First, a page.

Christopher Norment’s Return to Warden’s Grove is something very different: a working biologist’s musings on science and art, life and death, silence and solitude, and “right practice,” all seen through the lens of the three years the author spent studying Harris’s Sparrows from a derelict cabin on the Canadian tundra. While trapping, banding, collecting, and enumerating, he was on a quest that might be summarized by this passage: “Why should I have had the hubris to believe that I could enter into a dialog with Harris’s Sparrows, and understand anything about the working of their minds? I desired to travel into the deepest unmapped country, but I had no way of seeing the terrain.”
The physical terrain of his study is daunting: to get there, he flies over more than 300 uninhabited miles of tundra northeast of Yellowknife, itself a remote location. Once there, the two scientists are on their own in a region of hungry grizzlies, watchful wolves, and such numbers of mosquitoes that even reading about them can make you uncomfortable. (Of the bears, he says: “It struck me that I was behaving like a foraging Harris’s Sparrow—for the most part focused on the task before me, but always vigilant and looking up every minute or so to scan for predators. It never was possible for me to forget my status in the world; as the Northern Shrikes were famous to the sparrows, the bears were famous to me.”) But he finds inspiration and even the Buddhist notion of right practice in simplicity, solitude, and silence.
His work itself is conducive to such things; unlike the so-called “sexy” branches of biology such as molecular genetics, which mostly take place in shiny labs with expensive equipment, Norment’s science consists of watching, waiting, and taking notes. He muses that he might be “nothing more than a scientific minimalist, the Philip Glass of Zonotrichia, with my main tools being nothing more than a pair of binoculars and a ruler.”
Norment stands up for the value of such science, and for the idea that science is not inferior to the arts, or rather can be appreciated as an art of sorts itself. He dismisses the idea that poetry stands above science, saying carefully that “science might be of equal value to art in describing our relation to the natural world.” He defends taxonomy in particular against the accusations of novelist John Fowles and poet W. S. Merwin, that it separates us from nature by naming: “There need not be any Faustian bargain in the practice of naming and describing life: this much knowledge for this much alienation. Instead, I’d argue that nomenclature can bring us closer to a full appreciation of the natural world. Names are not the things themselves, but they carry with them the possibility of understanding or even wonder.” He lightly touches on the poetry of the Linnean binomials for several species of birds: Snow Goose (Chen hyperborea): “goose from beyond the northwind”; Northern Shrike (Lanius excubitor): “sentinel butcher”; Long-tailed Duck (Clangula hymenalis): “noisy bird of winter.”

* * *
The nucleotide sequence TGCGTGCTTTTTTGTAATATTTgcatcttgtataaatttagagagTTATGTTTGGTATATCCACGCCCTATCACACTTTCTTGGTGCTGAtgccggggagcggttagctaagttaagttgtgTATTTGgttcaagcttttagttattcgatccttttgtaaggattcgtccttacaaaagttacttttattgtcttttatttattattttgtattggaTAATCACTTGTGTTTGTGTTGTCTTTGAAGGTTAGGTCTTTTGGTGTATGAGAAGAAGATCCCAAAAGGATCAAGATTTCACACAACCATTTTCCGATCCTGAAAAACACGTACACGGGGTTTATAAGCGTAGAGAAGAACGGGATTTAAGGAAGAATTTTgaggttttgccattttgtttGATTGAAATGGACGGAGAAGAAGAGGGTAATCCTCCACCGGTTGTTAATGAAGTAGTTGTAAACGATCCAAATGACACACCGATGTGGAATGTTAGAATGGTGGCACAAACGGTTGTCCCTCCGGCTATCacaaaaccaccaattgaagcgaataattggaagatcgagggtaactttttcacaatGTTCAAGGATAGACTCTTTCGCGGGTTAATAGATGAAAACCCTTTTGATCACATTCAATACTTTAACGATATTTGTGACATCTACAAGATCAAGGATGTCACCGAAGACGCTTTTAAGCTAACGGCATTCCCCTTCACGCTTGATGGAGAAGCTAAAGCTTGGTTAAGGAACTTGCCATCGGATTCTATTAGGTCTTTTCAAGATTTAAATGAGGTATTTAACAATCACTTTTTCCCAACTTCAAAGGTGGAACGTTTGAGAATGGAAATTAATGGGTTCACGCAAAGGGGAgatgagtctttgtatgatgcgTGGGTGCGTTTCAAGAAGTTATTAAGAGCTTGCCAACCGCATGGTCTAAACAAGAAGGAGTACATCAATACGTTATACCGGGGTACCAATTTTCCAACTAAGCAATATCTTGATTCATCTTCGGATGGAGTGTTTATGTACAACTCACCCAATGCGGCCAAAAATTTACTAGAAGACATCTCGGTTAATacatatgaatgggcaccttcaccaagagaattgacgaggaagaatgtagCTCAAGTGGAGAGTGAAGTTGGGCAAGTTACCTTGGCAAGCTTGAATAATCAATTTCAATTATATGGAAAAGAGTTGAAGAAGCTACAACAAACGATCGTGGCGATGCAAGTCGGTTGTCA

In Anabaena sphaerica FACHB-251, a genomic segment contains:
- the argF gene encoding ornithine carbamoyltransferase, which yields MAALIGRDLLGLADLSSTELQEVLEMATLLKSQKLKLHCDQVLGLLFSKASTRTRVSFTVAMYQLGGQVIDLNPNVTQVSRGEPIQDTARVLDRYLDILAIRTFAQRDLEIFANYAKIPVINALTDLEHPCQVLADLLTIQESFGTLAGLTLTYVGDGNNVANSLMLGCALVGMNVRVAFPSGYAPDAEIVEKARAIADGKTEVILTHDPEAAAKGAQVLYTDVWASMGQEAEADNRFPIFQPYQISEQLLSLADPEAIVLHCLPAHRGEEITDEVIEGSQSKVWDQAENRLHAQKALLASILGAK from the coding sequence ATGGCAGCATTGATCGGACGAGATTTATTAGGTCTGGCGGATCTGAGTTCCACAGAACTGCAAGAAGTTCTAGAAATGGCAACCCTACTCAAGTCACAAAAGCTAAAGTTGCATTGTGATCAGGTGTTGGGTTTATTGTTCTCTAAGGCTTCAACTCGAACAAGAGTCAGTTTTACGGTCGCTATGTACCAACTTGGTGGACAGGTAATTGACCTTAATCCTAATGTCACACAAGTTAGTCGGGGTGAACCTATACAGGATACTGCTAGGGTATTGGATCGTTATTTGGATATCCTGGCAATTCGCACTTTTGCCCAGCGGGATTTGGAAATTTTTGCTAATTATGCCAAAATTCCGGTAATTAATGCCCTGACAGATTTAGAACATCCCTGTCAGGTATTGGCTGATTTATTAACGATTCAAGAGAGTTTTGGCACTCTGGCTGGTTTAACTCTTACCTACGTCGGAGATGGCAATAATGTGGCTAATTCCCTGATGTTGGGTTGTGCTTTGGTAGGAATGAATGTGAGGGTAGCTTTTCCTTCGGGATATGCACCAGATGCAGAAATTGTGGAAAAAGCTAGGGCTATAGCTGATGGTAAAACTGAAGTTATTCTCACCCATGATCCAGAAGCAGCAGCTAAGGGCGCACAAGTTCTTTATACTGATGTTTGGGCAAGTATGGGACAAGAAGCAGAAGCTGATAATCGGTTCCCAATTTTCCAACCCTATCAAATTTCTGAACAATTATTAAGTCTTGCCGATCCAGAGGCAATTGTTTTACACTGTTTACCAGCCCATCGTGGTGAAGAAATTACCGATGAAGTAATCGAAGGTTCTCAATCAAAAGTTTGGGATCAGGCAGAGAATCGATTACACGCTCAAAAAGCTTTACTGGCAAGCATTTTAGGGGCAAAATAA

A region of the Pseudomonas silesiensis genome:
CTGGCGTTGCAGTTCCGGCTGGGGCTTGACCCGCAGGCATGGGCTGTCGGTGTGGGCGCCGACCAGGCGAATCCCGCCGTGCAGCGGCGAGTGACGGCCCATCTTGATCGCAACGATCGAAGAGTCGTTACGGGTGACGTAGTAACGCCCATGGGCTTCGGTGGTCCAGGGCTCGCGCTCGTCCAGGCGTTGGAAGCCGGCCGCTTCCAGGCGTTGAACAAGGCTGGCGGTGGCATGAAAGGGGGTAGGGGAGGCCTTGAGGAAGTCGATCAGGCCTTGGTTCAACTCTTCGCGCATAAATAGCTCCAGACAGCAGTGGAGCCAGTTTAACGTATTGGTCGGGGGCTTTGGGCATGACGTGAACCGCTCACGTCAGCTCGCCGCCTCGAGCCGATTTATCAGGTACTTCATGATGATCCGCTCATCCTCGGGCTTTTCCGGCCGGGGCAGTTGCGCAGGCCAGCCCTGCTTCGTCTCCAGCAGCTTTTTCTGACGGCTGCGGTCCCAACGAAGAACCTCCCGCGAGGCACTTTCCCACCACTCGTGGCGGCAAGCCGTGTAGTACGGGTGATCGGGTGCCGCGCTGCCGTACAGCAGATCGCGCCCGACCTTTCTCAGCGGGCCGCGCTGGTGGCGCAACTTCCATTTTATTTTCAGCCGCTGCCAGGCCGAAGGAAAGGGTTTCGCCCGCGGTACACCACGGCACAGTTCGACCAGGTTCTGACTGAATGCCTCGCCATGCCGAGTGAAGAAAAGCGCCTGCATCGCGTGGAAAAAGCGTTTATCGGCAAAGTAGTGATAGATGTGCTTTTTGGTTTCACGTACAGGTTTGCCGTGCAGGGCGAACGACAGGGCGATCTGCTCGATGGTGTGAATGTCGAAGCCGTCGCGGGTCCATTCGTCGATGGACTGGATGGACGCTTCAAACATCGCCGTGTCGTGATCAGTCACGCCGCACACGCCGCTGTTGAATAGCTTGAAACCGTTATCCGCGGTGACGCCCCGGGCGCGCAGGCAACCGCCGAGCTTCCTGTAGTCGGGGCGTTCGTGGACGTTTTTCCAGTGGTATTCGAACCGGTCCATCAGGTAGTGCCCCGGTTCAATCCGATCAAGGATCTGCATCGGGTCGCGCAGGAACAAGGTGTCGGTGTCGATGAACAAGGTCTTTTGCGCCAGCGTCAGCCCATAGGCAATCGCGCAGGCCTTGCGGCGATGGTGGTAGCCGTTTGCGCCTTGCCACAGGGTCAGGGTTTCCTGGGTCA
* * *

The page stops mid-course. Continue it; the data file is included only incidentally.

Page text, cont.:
He makes the argument that language, poetry, and science all flow from our senses. He quotes Wallace Stevens “the ear is an eye” and continues: “the tongue, the skin, and the nose are ‘eyes’ too, and there is no reason why extensions of these organs—binoculars, rulers, microscopes, spectrophotometers—cannot help us to see more effectively and (yes!) passionately, and tell a more complex and profound story about the world.”
Solitude and silence are also important to him. He finds a refuge from civilization’s ambient noise in the remote tundra. “I desire time, distance, space—the very things our culture seeks to obliterate—we are quiet only when we sleep, and even then we are often bathed in noise . . . as the students text message and chatter away, the Northern Cardinal singing in a nearby maple disappears, as do the tiny violets flowering along the edge of the campus path.” Do such students see, hear, or name anything? Do they have the time?
Near the end of his journal he brings science, nature, observation, and intuition together: “There is wisdom in data, emotion in nuances, stillness at the center of a Long-tailed Duck’s call, hope and tenacity in the lives of birds, joy in the presence of spiders, if only we see properly. In these visions, complex and sometimes contradictory, lies an understanding that roots us more firmly and complexly in our world.” Or, more succinctly, as he quotes astronomer Chet Rayno, “Description is relevance. Seeing is praise.”
Maybe Christopher Norment has more in common with Luke Dempsey than either could expect.
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